Enterprise & Cloud Benchmarks

Below you can find Intel's internal benchmarking numbers. The EPYC 7601 is the reference (performance=1), the 8160 is represented by the light blue bars, the top of the line 8180 numbers are dark blue. On a performance per dollar metric, it is the light blue worth observing.

Java benchmarks are typically unrealistically tuned, so it is a sign on the wall when an experienced benchmark team is not capable to make the Intel 8160 shine: it is highly likely that the AMD 7601 is faster in real life.

The node.js and PHP runtime benchmarks are very different. Both are open source server frameworks to generate for example dynamic page content. Intel uses a client load generator to generate a real workload. In the case of the PHP runtime, MariaDB (MySQL derivative) 10.2.8 is the backend.

In the case of Node.js, mongo db is the database. A node.js server spawns many different single threaded processes, which is rather ideal for the AMD EPYC processor: all data is kept close to a certain core. These benchmarks are much harder to skew towards a certain CPU family. In fact, Intel's benchmarks seem to indicate that the AMD EPYC processors are pretty interesting alternatives. Surely if Intel can only show a 5% advantage with a 10% more expensive processor, chances are that they perform very much alike in the real world. In that case, AMD has a small but tangible performance per dollar advantage.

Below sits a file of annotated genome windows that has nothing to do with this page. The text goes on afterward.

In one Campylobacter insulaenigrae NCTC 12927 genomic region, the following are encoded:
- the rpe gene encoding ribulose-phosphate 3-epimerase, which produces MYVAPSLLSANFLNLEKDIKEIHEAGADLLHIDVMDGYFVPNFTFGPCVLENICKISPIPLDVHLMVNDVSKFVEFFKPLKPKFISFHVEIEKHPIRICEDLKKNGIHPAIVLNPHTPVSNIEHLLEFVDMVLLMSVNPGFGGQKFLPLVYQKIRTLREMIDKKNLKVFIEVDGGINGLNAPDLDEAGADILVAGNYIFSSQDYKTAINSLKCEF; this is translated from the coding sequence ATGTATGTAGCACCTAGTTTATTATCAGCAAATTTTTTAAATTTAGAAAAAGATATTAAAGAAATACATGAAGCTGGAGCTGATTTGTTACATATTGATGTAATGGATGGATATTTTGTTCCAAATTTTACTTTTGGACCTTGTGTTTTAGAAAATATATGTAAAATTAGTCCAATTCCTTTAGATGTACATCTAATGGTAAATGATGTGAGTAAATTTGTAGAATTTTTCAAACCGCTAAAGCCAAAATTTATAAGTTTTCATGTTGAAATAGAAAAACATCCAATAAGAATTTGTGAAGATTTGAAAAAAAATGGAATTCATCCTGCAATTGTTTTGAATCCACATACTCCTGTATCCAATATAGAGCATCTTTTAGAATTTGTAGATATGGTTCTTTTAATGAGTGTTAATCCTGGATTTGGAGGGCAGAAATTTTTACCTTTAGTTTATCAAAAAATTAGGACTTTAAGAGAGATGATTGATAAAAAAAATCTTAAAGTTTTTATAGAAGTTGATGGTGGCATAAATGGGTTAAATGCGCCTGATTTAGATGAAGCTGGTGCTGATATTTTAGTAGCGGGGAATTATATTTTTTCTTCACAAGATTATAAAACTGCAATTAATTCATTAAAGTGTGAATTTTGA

The DPDK layer 3 Network Packet Forwarding is what most of us know as routing IP packets. This benchmark is based upon Intel own Data Plane Developer Kit, so it is not a valid benchmark to use for an AMD/Intel comparison.

We'll discuss the database HammerDB, NoSQL and Transaction Processing workloads in a moment.

The second largest performance advantage has been recorded by Intel testing the distributed object caching layer memcached. As Intel notes, the benchmark was not a processing-intensive workload, but rather a network-bound workload. As AMD's dual socket system is seen as a virtual 8-socket system, due to the way that AMD has put four dies onto each processor and each die has a sub-set of PCIe lanes linked to it, AMD is likely at a disadvantage.


Intel's example of network bandwidth limitations in a pseudo-socket configuration

Suppose you have two NICs, which is very common. The data of the first NIC will, for example, arrive in NUMA node 1, Socket 1, only to be accessed by NUMA node 4, Socket 1. As a result, there is some additional latency incurred. In Intel's case, you can redirect a NIC to each socket. With AMD, this has to be locally programmed, to ensure that the packets that are sent to each NICs are processed on each virtual node, although this might incur additional slowdown.

The real question is whether you should bother to use a 2S system for Memached. After all, it is distributed cache layer that scales well over many nodes, so we would prefer a more compact 1S system anyway. In fact, AMD might have an advantage as in the real world, Memcached systems are more about RAM capacity than network or CPU bottlenecks. Missing the additional RAM-as-cache is much more dramatic than waiting a bit longer for a cache hit from another server.